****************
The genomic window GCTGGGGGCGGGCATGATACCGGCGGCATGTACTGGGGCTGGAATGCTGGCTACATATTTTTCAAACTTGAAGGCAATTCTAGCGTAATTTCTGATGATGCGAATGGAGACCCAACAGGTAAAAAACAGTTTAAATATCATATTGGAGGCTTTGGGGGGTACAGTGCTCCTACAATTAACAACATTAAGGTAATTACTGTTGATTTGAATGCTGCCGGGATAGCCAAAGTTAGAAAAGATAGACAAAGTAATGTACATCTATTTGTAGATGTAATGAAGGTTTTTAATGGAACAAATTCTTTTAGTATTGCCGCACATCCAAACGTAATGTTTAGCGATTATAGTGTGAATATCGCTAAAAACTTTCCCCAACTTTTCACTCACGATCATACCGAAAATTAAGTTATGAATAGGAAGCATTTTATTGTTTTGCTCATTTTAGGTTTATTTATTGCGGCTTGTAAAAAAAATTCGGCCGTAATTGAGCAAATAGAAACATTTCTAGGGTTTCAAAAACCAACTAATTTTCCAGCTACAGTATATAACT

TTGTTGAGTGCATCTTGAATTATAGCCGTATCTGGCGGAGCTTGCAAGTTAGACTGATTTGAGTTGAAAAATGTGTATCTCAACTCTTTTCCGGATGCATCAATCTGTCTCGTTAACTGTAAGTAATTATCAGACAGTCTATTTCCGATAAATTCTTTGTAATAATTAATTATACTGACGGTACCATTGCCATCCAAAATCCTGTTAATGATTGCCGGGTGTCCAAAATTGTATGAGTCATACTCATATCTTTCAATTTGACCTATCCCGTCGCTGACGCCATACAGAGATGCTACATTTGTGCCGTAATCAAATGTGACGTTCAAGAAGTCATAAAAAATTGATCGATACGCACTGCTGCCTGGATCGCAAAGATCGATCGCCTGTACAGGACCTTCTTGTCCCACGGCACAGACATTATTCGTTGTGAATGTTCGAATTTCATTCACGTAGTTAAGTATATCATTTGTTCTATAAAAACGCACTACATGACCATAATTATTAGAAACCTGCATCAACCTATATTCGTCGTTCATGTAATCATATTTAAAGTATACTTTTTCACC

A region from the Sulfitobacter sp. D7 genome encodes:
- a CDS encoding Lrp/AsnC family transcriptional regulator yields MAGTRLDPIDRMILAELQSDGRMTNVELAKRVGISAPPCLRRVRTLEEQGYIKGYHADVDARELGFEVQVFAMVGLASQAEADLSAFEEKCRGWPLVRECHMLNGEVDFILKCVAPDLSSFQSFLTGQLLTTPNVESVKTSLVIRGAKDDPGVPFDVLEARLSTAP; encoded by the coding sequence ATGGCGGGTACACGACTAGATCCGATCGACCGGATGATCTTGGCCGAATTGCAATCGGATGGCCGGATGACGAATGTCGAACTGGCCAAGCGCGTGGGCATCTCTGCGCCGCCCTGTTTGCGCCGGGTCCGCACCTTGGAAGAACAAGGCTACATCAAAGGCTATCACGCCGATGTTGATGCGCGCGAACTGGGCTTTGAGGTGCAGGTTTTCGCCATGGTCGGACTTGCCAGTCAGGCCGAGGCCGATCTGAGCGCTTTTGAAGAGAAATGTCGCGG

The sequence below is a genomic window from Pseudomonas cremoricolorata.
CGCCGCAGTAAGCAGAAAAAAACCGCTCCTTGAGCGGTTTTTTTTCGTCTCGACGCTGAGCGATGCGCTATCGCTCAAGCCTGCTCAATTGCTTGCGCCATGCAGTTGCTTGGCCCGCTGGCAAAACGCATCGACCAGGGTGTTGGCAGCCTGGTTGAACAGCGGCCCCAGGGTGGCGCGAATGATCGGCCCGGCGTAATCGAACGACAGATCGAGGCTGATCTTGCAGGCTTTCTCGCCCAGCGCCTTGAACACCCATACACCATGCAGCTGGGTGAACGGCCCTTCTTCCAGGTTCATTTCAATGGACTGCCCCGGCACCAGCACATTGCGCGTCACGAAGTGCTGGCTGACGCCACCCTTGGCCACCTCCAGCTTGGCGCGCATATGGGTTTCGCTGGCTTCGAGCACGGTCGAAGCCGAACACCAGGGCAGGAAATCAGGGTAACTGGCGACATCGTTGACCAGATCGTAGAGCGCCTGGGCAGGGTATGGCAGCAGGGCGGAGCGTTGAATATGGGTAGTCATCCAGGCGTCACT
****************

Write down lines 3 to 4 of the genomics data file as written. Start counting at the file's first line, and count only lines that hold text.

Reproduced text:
A region from the Sulfitobacter sp. D7 genome encodes:
- a CDS encoding Lrp/AsnC family transcriptional regulator yields MAGTRLDPIDRMILAELQSDGRMTNVELAKRVGISAPPCLRRVRTLEEQGYIKGYHADVDARELGFEVQVFAMVGLASQAEADLSAFEEKCRGWPLVRECHMLNGEVDFILKCVAPDLSSFQSFLTGQLLTTPNVESVKTSLVIRGAKDDPGVPFDVLEARLSTAP; encoded by the coding sequence ATGGCGGGTACACGACTAGATCCGATCGACCGGATGATCTTGGCCGAATTGCAATCGGATGGCCGGATGACGAATGTCGAACTGGCCAAGCGCGTGGGCATCTCTGCGCCGCCCTGTTTGCGCCGGGTCCGCACCTTGGAAGAACAAGGCTACATCAAAGGCTATCACGCCGATGTTGATGCGCGCGAACTGGGCTTTGAGGTGCAGGTTTTCGCCATGGTCGGACTTGCCAGTCAGGCCGAGGCCGATCTGAGCGCTTTTGAAGAGAAATGTCGCGG